By Joern Fischer
Stephen Carpenter yesterday talked in the session on Earth Stewarship. He summarised nicely some of his (extensive!) experiences with scenario planning. I figured since he gave such a nice step-by-step guide to scenario planning, I’d like to recap some of that here.
Before even starting, Steve argued it was important to distinguish between different kinds of distinct uncertainties: recognized uncertainties vs imaginable uncertainties vs true surprises. Recognised uncertainties are relatively easy to think about; and imaginable uncertainties are where scientists tend to thrive. But it gets really difficult for scientific prediction to think about “unknown unknowns” — true surprises. Steve argued because we are in the Anthropocene, with no analogue in the geological record to how the planet is functioning now, real surprises are likely — and it’s those we need to learn to be prepared for, somehow.
This is then where scenario planning comes in — where we have little control and high uncertainty. Scenarios are stories that aim to evoke an emotional response and discussion. They need to grab people and engage them; and then, once they exist, they can be used to think about and analyse alternative pathways and leverage points for intervening in the system.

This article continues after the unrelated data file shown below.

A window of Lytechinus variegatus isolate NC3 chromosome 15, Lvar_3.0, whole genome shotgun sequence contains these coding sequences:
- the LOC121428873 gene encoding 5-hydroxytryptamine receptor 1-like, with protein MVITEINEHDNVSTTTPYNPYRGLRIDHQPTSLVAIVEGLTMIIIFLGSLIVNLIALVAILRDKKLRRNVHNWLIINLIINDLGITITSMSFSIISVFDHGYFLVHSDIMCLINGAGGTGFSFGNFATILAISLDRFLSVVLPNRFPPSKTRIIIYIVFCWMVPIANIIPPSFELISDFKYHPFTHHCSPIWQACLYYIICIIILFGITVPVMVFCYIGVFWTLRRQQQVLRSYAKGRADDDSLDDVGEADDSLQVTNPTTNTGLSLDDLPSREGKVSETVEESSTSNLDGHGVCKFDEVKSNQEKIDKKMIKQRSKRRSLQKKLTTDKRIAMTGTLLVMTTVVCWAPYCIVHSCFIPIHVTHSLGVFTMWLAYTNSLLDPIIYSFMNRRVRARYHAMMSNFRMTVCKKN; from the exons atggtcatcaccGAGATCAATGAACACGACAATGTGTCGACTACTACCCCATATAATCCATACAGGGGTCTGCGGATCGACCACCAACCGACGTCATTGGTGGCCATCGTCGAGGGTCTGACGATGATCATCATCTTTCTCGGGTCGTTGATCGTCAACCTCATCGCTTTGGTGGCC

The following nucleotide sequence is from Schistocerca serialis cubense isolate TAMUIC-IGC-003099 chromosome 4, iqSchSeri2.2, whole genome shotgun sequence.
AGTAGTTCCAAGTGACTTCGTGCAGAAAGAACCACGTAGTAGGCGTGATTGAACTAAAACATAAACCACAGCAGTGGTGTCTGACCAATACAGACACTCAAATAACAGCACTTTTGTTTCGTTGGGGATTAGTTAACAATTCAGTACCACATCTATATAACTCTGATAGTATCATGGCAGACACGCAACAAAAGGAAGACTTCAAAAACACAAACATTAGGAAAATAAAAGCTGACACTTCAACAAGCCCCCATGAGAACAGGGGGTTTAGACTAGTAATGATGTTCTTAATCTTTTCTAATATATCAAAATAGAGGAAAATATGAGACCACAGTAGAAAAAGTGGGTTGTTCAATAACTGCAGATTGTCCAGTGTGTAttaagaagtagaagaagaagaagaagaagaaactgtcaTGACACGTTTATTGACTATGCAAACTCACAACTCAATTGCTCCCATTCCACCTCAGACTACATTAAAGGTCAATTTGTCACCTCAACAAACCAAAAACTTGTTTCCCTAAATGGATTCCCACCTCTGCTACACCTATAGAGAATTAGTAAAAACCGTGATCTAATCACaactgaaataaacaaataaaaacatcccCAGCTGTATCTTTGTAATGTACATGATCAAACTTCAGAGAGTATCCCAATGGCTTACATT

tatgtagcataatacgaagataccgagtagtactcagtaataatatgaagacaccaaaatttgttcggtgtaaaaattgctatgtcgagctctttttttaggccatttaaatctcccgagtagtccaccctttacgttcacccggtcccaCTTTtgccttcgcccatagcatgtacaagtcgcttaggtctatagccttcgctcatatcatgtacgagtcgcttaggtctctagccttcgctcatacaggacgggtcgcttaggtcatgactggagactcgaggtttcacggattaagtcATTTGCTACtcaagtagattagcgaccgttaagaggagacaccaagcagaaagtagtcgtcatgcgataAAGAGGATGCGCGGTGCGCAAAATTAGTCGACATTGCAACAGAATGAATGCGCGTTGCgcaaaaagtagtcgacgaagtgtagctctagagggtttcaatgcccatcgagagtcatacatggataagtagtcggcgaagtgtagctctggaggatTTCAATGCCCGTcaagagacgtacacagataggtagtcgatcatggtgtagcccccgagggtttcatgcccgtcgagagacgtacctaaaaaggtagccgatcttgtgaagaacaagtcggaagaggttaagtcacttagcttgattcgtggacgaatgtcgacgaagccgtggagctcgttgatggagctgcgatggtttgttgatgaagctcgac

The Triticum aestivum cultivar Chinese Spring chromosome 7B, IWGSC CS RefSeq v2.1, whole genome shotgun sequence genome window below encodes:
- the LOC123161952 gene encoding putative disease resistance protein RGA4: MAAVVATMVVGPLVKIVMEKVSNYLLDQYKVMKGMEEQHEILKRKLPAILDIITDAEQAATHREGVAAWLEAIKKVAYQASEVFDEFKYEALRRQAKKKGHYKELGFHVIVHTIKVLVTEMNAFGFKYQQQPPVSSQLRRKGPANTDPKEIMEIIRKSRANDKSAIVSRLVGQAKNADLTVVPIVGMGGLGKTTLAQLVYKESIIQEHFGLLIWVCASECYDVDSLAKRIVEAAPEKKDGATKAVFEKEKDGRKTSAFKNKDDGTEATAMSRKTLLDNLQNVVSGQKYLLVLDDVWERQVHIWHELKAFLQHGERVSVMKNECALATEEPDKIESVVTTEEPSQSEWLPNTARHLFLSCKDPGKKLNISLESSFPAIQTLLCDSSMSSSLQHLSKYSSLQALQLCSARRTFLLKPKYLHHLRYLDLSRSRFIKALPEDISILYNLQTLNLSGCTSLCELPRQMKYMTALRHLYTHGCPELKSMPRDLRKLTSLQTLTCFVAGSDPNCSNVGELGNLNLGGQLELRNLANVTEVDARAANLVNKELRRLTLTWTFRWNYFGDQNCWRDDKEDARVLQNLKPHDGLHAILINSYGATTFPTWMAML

Steve sees the following steps in a scenario exercise:
1. recognise there are perspectives out in the world, and sample those (i.e. talk to lots of different groups of people); and then
2. cluster those ideas from the samples and condense them into a few scenarios (use an even number, which apparently works better for decision makers!);
Scenarios work if they have a clear set of ideas, clear time and spatial horizon, if they are consistent with known facts and feel plausible to those involved; if they evoke emotions; they have to be diverse in the trajectories of where the system might go — and those contrasts must be able to trigger new ideas and visions for the future. All of this, of course, needs to happen within the context of available time and resources. And then in the end, scenario planning can (among others, I would argue) be useful to see what might happen to different ecosystem services in the future.
Steve sees a key challenge in more successfully coupling quantitative and qualitative facets of scenarios — probably via nimble models, rather than via mega-models which tend to be very sophisticated but not flexible enough to deal with surprises.
Personally, I suggest the following as resources (Steve listed some others, too):
This book contains a detailed overview of scenario planning (about pages 70-120) — excellent way to start!